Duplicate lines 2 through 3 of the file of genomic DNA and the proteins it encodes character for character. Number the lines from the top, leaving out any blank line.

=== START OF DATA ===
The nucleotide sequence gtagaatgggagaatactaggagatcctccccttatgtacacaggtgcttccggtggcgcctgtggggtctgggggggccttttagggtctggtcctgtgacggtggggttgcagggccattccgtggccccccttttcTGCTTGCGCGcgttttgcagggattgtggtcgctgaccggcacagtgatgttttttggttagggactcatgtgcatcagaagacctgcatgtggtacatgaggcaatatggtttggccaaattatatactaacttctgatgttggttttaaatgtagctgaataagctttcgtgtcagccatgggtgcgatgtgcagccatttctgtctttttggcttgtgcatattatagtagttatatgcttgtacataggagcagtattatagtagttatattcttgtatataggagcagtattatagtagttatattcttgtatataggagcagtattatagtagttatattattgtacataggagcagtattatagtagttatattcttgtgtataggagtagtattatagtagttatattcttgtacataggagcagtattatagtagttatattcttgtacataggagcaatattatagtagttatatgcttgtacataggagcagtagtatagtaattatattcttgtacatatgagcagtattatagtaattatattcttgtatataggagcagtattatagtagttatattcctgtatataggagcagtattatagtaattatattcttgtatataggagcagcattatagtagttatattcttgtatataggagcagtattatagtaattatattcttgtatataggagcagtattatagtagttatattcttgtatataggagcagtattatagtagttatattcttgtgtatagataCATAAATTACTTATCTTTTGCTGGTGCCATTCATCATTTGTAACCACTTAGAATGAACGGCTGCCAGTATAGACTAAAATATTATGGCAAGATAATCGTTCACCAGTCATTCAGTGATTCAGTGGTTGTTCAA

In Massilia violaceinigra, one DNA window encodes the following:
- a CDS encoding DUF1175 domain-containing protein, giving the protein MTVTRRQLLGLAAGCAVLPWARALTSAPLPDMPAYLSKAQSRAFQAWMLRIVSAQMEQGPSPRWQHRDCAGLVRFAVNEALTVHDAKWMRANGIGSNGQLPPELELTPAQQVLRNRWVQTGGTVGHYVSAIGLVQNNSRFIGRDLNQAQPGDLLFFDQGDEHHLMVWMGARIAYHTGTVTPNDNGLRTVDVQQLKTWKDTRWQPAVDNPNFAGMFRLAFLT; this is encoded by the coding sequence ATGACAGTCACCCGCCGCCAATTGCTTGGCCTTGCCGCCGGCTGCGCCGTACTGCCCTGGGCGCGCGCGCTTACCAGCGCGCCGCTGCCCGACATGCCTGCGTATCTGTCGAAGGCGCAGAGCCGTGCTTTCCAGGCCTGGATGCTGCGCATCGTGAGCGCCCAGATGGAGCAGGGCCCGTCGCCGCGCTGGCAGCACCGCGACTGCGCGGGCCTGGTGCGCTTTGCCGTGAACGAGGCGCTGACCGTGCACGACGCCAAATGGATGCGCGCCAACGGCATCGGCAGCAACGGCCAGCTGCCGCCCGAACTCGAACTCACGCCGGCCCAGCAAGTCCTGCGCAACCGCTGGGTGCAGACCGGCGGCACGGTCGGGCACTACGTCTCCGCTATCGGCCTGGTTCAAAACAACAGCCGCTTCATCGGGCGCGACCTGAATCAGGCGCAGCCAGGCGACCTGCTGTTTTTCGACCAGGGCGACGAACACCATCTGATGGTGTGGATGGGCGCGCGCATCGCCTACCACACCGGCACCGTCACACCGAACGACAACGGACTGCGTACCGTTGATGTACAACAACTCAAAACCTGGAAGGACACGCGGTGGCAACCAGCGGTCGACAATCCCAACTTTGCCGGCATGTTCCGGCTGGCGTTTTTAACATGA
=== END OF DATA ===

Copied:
In Massilia violaceinigra, one DNA window encodes the following:
- a CDS encoding DUF1175 domain-containing protein, giving the protein MTVTRRQLLGLAAGCAVLPWARALTSAPLPDMPAYLSKAQSRAFQAWMLRIVSAQMEQGPSPRWQHRDCAGLVRFAVNEALTVHDAKWMRANGIGSNGQLPPELELTPAQQVLRNRWVQTGGTVGHYVSAIGLVQNNSRFIGRDLNQAQPGDLLFFDQGDEHHLMVWMGARIAYHTGTVTPNDNGLRTVDVQQLKTWKDTRWQPAVDNPNFAGMFRLAFLT; this is encoded by the coding sequence ATGACAGTCACCCGCCGCCAATTGCTTGGCCTTGCCGCCGGCTGCGCCGTACTGCCCTGGGCGCGCGCGCTTACCAGCGCGCCGCTGCCCGACATGCCTGCGTATCTGTCGAAGGCGCAGAGCCGTGCTTTCCAGGCCTGGATGCTGCGCATCGTGAGCGCCCAGATGGAGCAGGGCCCGTCGCCGCGCTGGCAGCACCGCGACTGCGCGGGCCTGGTGCGCTTTGCCGTGAACGAGGCGCTGACCGTGCACGACGCCAAATGGATGCGCGCCAACGGCATCGGCAGCAACGGCCAGCTGCCGCCCGAACTCGAACTCACGCCGGCCCAGCAAGTCCTGCGCAACCGCTGGGTGCAGACCGGCGGCACGGTCGGGCACTACGTCTCCGCTATCGGCCTGGTTCAAAACAACAGCCGCTTCATCGGGCGCGACCTGAATCAGGCGCAGCCAGGCGACCTGCTGTTTTTCGACCAGGGCGACGAACACCATCTGATGGTGTGGATGGGCGCGCGCATCGCCTACCACACCGGCACCGTCACACCGAACGACAACGGACTGCGTACCGTTGATGTACAACAACTCAAAACCTGGAAGGACACGCGGTGGCAACCAGCGGTCGACAATCCCAACTTTGCCGGCATGTTCCGGCTGGCGTTTTTAACATGA